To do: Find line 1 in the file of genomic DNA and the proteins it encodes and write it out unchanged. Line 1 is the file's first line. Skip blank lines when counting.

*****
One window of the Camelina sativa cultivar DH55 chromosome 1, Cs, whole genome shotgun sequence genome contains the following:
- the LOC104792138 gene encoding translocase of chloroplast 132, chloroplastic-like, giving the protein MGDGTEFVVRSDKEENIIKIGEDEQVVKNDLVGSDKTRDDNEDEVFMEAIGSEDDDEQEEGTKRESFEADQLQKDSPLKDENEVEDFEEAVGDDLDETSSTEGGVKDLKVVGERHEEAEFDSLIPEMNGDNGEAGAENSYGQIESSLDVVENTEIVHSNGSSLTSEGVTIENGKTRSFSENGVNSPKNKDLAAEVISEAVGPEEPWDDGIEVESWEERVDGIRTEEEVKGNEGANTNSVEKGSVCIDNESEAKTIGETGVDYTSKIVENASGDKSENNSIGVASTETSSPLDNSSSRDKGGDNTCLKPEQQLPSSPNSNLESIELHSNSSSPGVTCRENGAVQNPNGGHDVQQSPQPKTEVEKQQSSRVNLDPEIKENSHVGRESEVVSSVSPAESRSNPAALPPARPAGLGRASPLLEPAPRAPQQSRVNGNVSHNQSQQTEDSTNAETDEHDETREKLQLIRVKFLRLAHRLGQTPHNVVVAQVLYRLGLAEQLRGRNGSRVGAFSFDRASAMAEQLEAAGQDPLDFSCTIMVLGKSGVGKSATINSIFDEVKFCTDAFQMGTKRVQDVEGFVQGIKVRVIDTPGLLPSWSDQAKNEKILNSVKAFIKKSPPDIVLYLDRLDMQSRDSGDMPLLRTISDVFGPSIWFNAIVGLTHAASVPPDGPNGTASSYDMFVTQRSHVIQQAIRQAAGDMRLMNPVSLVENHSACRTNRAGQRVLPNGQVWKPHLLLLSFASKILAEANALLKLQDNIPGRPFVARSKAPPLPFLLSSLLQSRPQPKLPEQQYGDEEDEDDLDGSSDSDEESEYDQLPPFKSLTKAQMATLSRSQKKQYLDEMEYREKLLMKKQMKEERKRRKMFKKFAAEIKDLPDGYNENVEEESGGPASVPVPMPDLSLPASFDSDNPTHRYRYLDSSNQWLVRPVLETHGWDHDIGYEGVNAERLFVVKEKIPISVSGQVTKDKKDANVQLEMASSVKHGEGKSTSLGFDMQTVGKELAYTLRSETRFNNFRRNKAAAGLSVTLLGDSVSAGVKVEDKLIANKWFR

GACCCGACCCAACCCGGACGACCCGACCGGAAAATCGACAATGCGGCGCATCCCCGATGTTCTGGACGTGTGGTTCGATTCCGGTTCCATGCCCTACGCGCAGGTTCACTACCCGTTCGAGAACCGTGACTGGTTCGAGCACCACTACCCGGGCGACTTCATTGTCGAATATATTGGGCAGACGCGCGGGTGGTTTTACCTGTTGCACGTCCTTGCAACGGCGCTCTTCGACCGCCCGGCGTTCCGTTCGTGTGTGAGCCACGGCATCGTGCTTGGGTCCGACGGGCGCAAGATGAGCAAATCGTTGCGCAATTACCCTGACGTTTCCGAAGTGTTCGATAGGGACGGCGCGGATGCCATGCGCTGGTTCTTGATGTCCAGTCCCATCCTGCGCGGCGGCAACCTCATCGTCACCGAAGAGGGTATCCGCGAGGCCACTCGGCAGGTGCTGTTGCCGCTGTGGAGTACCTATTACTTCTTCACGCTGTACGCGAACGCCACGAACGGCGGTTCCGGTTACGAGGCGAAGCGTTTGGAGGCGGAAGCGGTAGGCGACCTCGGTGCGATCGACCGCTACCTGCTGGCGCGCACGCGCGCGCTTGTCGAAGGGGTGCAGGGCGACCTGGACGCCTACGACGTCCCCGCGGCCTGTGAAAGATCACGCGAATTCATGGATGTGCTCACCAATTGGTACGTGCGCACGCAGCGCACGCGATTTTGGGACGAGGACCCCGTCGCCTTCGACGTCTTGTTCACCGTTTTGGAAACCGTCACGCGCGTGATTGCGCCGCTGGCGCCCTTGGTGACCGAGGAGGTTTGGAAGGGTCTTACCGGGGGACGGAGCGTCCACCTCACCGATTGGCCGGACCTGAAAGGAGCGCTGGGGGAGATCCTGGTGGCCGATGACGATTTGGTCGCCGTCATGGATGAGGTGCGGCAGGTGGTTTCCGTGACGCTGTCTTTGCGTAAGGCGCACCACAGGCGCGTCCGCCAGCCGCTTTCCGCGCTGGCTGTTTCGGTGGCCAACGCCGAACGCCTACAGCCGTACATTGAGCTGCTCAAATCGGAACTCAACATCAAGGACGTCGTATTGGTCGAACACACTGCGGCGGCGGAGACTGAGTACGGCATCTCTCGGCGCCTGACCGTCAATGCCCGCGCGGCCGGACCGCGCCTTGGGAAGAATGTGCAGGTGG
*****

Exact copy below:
One window of the Camelina sativa cultivar DH55 chromosome 1, Cs, whole genome shotgun sequence genome contains the following: